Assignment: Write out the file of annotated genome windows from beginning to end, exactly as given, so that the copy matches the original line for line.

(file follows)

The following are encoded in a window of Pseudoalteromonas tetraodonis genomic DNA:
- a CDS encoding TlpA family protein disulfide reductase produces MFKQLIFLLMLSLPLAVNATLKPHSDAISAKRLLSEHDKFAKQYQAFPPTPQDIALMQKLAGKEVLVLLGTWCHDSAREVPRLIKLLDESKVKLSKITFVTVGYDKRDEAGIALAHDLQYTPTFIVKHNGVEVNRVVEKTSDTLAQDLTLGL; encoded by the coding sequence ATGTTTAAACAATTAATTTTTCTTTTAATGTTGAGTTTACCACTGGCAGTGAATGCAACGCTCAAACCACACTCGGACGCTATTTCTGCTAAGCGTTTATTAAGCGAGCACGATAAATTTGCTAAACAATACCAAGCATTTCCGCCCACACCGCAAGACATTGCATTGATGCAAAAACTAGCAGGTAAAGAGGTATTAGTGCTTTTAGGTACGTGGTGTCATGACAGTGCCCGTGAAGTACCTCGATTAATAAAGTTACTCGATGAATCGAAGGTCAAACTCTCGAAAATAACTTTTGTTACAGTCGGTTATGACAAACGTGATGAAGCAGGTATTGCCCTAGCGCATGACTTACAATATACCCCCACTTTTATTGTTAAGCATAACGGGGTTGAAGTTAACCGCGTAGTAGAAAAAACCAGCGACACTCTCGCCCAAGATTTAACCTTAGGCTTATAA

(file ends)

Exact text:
The following are encoded in a window of Pseudoalteromonas tetraodonis genomic DNA:
- a CDS encoding TlpA family protein disulfide reductase produces MFKQLIFLLMLSLPLAVNATLKPHSDAISAKRLLSEHDKFAKQYQAFPPTPQDIALMQKLAGKEVLVLLGTWCHDSAREVPRLIKLLDESKVKLSKITFVTVGYDKRDEAGIALAHDLQYTPTFIVKHNGVEVNRVVEKTSDTLAQDLTLGL; encoded by the coding sequence ATGTTTAAACAATTAATTTTTCTTTTAATGTTGAGTTTACCACTGGCAGTGAATGCAACGCTCAAACCACACTCGGACGCTATTTCTGCTAAGCGTTTATTAAGCGAGCACGATAAATTTGCTAAACAATACCAAGCATTTCCGCCCACACCGCAAGACATTGCATTGATGCAAAAACTAGCAGGTAAAGAGGTATTAGTGCTTTTAGGTACGTGGTGTCATGACAGTGCCCGTGAAGTACCTCGATTAATAAAGTTACTCGATGAATCGAAGGTCAAACTCTCGAAAATAACTTTTGTTACAGTCGGTTATGACAAACGTGATGAAGCAGGTATTGCCCTAGCGCATGACTTACAATATACCCCCACTTTTATTGTTAAGCATAACGGGGTTGAAGTTAACCGCGTAGTAGAAAAAACCAGCGACACTCTCGCCCAAGATTTAACCTTAGGCTTATAA